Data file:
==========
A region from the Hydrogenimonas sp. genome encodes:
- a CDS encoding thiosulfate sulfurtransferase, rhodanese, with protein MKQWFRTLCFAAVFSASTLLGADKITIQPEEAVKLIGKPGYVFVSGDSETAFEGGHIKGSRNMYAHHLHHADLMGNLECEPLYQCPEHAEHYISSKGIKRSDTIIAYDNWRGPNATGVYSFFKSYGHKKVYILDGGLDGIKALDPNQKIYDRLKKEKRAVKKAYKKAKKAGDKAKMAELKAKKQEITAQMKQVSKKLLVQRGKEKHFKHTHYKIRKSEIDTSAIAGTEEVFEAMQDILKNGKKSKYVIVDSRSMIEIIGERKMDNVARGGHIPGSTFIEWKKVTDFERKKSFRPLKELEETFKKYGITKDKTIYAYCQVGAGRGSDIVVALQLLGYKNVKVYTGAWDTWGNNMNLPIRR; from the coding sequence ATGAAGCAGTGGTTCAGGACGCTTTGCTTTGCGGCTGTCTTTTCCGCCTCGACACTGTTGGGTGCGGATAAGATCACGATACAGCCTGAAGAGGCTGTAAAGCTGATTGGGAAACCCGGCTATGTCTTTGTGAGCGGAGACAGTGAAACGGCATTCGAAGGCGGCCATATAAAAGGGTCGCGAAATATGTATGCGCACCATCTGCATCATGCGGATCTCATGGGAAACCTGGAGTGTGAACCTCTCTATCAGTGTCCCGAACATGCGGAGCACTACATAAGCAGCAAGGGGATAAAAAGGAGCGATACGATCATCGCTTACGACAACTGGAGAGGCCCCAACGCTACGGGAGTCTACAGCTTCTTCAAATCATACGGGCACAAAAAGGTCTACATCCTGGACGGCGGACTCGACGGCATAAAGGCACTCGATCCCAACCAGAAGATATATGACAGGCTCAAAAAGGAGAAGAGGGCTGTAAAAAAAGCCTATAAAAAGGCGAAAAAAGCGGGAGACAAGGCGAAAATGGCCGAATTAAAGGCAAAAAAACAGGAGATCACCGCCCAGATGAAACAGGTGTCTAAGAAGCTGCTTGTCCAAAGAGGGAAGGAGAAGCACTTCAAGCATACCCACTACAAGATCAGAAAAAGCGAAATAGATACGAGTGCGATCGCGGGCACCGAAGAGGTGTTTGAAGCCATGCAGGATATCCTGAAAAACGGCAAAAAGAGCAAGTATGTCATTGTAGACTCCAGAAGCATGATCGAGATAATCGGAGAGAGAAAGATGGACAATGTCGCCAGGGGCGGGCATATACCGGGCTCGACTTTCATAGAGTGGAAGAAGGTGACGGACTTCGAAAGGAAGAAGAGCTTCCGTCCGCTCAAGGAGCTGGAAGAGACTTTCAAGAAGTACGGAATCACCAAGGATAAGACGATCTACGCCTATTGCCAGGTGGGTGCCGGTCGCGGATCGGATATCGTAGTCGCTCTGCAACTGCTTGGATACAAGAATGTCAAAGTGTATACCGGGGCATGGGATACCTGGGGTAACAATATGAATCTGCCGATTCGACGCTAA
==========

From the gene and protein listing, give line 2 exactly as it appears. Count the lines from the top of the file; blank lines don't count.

- a CDS encoding thiosulfate sulfurtransferase, rhodanese, with protein MKQWFRTLCFAAVFSASTLLGADKITIQPEEAVKLIGKPGYVFVSGDSETAFEGGHIKGSRNMYAHHLHHADLMGNLECEPLYQCPEHAEHYISSKGIKRSDTIIAYDNWRGPNATGVYSFFKSYGHKKVYILDGGLDGIKALDPNQKIYDRLKKEKRAVKKAYKKAKKAGDKAKMAELKAKKQEITAQMKQVSKKLLVQRGKEKHFKHTHYKIRKSEIDTSAIAGTEEVFEAMQDILKNGKKSKYVIVDSRSMIEIIGERKMDNVARGGHIPGSTFIEWKKVTDFERKKSFRPLKELEETFKKYGITKDKTIYAYCQVGAGRGSDIVVALQLLGYKNVKVYTGAWDTWGNNMNLPIRR; from the coding sequence ATGAAGCAGTGGTTCAGGACGCTTTGCTTTGCGGCTGTCTTTTCCGCCTCGACACTGTTGGGTGCGGATAAGATCACGATACAGCCTGAAGAGGCTGTAAAGCTGATTGGGAAACCCGGCTATGTCTTTGTGAGCGGAGACAGTGAAACGGCATTCGAAGGCGGCCATATAAAAGGGTCGCGAAATATGTATGCGCACCATCTGCATCATGCGGATCTCATGGGAAACCTGGAGTGTGAACCTCTCTATCAGTGTCCCGAACATGCGGAGCACTACATAAGCAGCAAGGGGATAAAAAGGAGCGATACGATCATCGCTTACGACAACTGGAGAGGCCCCAACGCTACGGGAGTCTACAGCTTCTTCAAATCATACGGGCACAAAAAGGTCTACATCCTGGACGGCGGACTCGACGGCATAAAGGCACTCGATCCCAACCAGAAGATATATGACAGGCTCAAAAAGGAGAAGAGGGCTGTAAAAAAAGCCTATAAAAAGGCGAAAAAAGCGGGAGACAAGGCGAAAATGGCCGAATTAAAGGCAAAAAAACAGGAGATCACCGCCCAGATGAAACAGGTGTCTAAGAAGCTGCTTGTCCAAAGAGGGAAGGAGAAGCACTTCAAGCATACCCACTACAAGATCAGAAAAAGCGAAATAGATACGAGTGCGATCGCGGGCACCGAAGAGGTGTTTGAAGCCATGCAGGATATCCTGAAAAACGGCAAAAAGAGCAAGTATGTCATTGTAGACTCCAGAAGCATGATCGAGATAATCGGAGAGAGAAAGATGGACAATGTCGCCAGGGGCGGGCATATACCGGGCTCGACTTTCATAGAGTGGAAGAAGGTGACGGACTTCGAAAGGAAGAAGAGCTTCCGTCCGCTCAAGGAGCTGGAAGAGACTTTCAAGAAGTACGGAATCACCAAGGATAAGACGATCTACGCCTATTGCCAGGTGGGTGCCGGTCGCGGATCGGATATCGTAGTCGCTCTGCAACTGCTTGGATACAAGAATGTCAAAGTGTATACCGGGGCATGGGATACCTGGGGTAACAATATGAATCTGCCGATTCGACGCTAA